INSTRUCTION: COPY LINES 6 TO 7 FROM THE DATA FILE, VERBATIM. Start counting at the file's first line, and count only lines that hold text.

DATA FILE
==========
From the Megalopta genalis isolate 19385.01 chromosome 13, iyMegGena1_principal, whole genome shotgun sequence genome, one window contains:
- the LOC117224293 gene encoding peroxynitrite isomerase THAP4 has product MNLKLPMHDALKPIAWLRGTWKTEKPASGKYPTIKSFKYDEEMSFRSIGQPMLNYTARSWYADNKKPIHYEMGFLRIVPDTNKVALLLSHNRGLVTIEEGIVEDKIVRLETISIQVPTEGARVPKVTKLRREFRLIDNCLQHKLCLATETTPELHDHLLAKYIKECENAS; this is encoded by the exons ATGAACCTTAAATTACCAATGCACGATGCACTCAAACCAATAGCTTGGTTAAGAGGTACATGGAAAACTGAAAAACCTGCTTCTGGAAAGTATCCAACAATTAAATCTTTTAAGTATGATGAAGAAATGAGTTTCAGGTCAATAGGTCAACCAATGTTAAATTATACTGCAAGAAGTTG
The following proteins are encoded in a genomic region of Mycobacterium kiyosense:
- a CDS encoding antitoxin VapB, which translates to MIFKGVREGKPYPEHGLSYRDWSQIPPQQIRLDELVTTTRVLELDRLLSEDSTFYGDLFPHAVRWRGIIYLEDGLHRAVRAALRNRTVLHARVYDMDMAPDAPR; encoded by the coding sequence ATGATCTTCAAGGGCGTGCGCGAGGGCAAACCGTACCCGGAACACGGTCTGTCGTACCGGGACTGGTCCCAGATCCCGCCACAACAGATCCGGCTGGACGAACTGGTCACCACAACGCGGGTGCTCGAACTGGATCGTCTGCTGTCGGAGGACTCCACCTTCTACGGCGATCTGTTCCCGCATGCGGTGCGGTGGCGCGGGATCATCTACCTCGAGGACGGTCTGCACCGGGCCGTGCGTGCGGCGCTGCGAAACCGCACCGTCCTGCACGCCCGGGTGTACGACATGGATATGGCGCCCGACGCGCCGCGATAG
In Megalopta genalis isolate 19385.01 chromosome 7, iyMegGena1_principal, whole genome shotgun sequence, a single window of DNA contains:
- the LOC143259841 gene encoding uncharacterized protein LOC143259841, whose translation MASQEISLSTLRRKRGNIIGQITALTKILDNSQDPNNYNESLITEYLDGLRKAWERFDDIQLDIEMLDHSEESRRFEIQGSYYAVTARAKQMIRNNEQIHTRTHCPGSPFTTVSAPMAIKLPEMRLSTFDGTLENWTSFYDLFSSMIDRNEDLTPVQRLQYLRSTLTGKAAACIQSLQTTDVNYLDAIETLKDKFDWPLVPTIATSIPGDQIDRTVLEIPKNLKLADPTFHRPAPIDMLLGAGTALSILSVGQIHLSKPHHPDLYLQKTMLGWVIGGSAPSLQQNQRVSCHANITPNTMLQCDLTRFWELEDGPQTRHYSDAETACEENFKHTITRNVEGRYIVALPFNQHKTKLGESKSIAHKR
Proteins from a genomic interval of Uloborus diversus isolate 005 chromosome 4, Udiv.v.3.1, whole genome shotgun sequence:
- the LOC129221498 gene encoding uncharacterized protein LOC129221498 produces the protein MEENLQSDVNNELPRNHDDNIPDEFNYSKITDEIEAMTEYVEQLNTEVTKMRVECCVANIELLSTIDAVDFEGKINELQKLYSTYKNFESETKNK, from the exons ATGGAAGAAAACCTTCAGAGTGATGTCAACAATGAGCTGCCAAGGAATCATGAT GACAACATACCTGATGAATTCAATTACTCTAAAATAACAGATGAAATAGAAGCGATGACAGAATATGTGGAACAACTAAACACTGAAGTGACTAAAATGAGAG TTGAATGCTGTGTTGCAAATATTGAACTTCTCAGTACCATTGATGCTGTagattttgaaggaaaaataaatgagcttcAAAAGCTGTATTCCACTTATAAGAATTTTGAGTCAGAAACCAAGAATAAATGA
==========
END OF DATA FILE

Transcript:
- the LOC143259841 gene encoding uncharacterized protein LOC143259841, whose translation MASQEISLSTLRRKRGNIIGQITALTKILDNSQDPNNYNESLITEYLDGLRKAWERFDDIQLDIEMLDHSEESRRFEIQGSYYAVTARAKQMIRNNEQIHTRTHCPGSPFTTVSAPMAIKLPEMRLSTFDGTLENWTSFYDLFSSMIDRNEDLTPVQRLQYLRSTLTGKAAACIQSLQTTDVNYLDAIETLKDKFDWPLVPTIATSIPGDQIDRTVLEIPKNLKLADPTFHRPAPIDMLLGAGTALSILSVGQIHLSKPHHPDLYLQKTMLGWVIGGSAPSLQQNQRVSCHANITPNTMLQCDLTRFWELEDGPQTRHYSDAETACEENFKHTITRNVEGRYIVALPFNQHKTKLGESKSIAHKR
Proteins from a genomic interval of Uloborus diversus isolate 005 chromosome 4, Udiv.v.3.1, whole genome shotgun sequence: